He was the apostle to whom the vision of heaven, which he recorded in the Book of Revelation, was entrusted. He was the apostle who wrote:
This is what we proclaim to you:
what was from the beginning,
what we have heard,
what we have seen with our eyes,
what we have looked upon,
and our hands have touched–
we speak of the word of life.
(This life became visible;
we have seen and bear witness to it,
and we proclaim to you the eternal life
that was present to the Father
and became visible to us.)
What we have seen and heard
we proclaim in turn to you
so that you may share life with us.
–from the First Letter of St John, from today’s Office of Readings
He saw and heard and touched. And believed that the man who he saw and heard and touched was also the eternal Word made flesh, life made visible. Truly he was beloved by God for he saw more clearly than any of the others. He watched Jesus die on the cross, he heard those last words with his own ears. He surely touched that dead body with his own hands. And he heard, he saw, he touched, the resurrected body.
And here we are again at the cross, the blood, the suffering. Yesterday St Stephen, today St John. Tomorrow the Holy Innocents. Into the mess, the pain, the suffering, the dear Christ enters in. There is no answer to the cry of Why?! that rages in our hearts. There is only this: He came and suffered too. That we might not bear the burden alone. He came to be with us in the mess and the dirt and the pain. He came to dwell with us. Emmanuel.
*antiphons from today’s Morning Prayer
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In her article Blood on the Straw Michelle Arnold ponders the death and blood that the Church serves up during the liturgical Christmas season:
The arrangement of the Church’s liturgical calendar is not always intended to be in chronological order. Sometimes feast days are arranged by theological significance.
There are a slew of feast days right after Christmas that emphasize the fact that the events surrounding Christmas were an anticipation of Christ’s eventual suffering, death, and Resurrection. On December 26 is the feast of St. Stephen, the first Christian martyr after the establishment of the Church. December 27 is the feast of St. John the Evangelist, the Beloved Disciple who stood at the foot of the Cross and received the Blessed Mother from Christ to be his own Mother. December 29 is the feast of St. Thomas à Becket, bishop and martyr. In the midst of this is December 28, the feast of the Holy Innocents, the first martyrs after the birth of Christ.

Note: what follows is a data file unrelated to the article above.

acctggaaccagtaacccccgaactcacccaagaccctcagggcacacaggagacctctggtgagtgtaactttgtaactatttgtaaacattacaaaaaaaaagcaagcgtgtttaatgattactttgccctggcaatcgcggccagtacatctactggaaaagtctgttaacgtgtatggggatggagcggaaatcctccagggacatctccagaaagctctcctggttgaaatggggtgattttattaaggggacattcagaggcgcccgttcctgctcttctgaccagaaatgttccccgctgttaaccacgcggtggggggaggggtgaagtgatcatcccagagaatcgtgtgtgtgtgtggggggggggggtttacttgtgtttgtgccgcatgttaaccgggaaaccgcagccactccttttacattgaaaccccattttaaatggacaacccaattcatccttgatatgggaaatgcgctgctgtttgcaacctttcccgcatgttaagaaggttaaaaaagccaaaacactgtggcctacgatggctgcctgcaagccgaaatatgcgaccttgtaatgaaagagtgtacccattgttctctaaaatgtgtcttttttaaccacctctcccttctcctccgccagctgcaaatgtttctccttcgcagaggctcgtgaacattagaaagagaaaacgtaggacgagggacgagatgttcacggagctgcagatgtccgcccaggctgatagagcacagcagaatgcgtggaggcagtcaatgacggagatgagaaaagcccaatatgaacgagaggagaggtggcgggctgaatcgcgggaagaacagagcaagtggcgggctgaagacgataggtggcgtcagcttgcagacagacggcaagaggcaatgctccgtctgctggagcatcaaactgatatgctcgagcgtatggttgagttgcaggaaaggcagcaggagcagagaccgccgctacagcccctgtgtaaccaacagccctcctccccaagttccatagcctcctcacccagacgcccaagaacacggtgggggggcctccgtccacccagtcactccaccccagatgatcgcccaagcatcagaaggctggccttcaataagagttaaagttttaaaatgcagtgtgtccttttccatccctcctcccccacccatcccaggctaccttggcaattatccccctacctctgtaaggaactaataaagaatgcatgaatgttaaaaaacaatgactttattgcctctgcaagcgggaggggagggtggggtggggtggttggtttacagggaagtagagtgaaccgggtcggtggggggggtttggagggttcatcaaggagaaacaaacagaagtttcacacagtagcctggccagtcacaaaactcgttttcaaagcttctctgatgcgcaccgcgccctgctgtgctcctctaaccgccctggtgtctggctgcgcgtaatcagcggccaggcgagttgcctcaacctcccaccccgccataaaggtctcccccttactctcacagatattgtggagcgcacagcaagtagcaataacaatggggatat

And specifically speculates on the meaning of the infant Jesus’ circumcision:
This blog post cannot delve into all of the history and meaning behind circumcision as practiced by the Jewish people. Suffice to say here that it was a sign of the covenant between God and the Jewish people. Since the covenant was patriarchal, it was fitting that the sign involve the male generative organ. But perhaps Christians might speculate further, and wonder if there is special significance to Jesus having undergone the rite.
Think about it. Two pious, saintly Jews—one immaculately conceived and the other a just man who recoiled at causing a grown woman pain, never mind a newborn child (cf. Matt. 1:19)—would never have deliberately done anything to cause injury to their child. Unless. . . . Unless it was commanded of them by the tenets of their religion. Unless God himself required it of them and their people through the covenant he had made with their forefathers.
Because Jesus was circumcised, the Infant Jesus suffered and bled. His blood was mingled with all of the seemingly senseless shedding of blood by innocents down through the centuries to follow. The shedding of innocent blood, even by those unaware of the meaning of their sacrifice, can have value because of the innocent blood shed by God the Newborn Babe.
Of course, it also prefigured the definitive sacrifice Christ made upon the cross. As Bishop Fulton Sheen pointed out, Jesus Christ was the only man in human history who was born to die. He did not come into this world to live as do all other men; he specifically came to die so that all other men might have eternal life.
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Something else to ponder: There Is No Other Christmas by Cay Gibson
Most believe Christmas is over.
Our Church and its people know otherwise.
Christmas is just beginning.
There are twelve days of Christmas celebration, beginning on Christmas Day and continuing to the feast of the Epiphany, but the world seems to hush on December 26 and Christians, still wanting to rejoice, takes this offensively, as though the world has turned away from what is good and holy. Rejoicing should be loud and merry, full of exclamation points and pomp and commotion.
Or should it? Must it always?
We can still rejoice, but it is a quiet rejoicing. It’s the rejoicing known by mothers and fathers who have gazed shoulder to shoulder over the face of their newborn infant. We, as Christians, are left to gaze upon something good and holy; something that does not need bells and whistles and parties and pomp and commotion to herald its completion because…
…because it is complete. It is reverent awe.
The Holy Father tells us that in view of the infant in the manger:
“There is no other Christmas.”
Our rejoicing comes in fullness on Christmas Day. There is only us and our Savior.
There is no need for anything else. No more food, no more parties, no more festivities, no more decoration, no more presents.
“There is no other Christmas.”
There is only us and a manger and the stillness of poverty that lies in the aftermath of society’s commercialism and consumerism.
“There is no other Christmas.”
Virgin Mary, all that the prophets foretold of Christ has been fulfilled through you: as a virgin, you conceived, and after you gave birth, a virgin you remained.
–Antiphon from today’s Magnificat
The third day of Christmas. Nine more to go.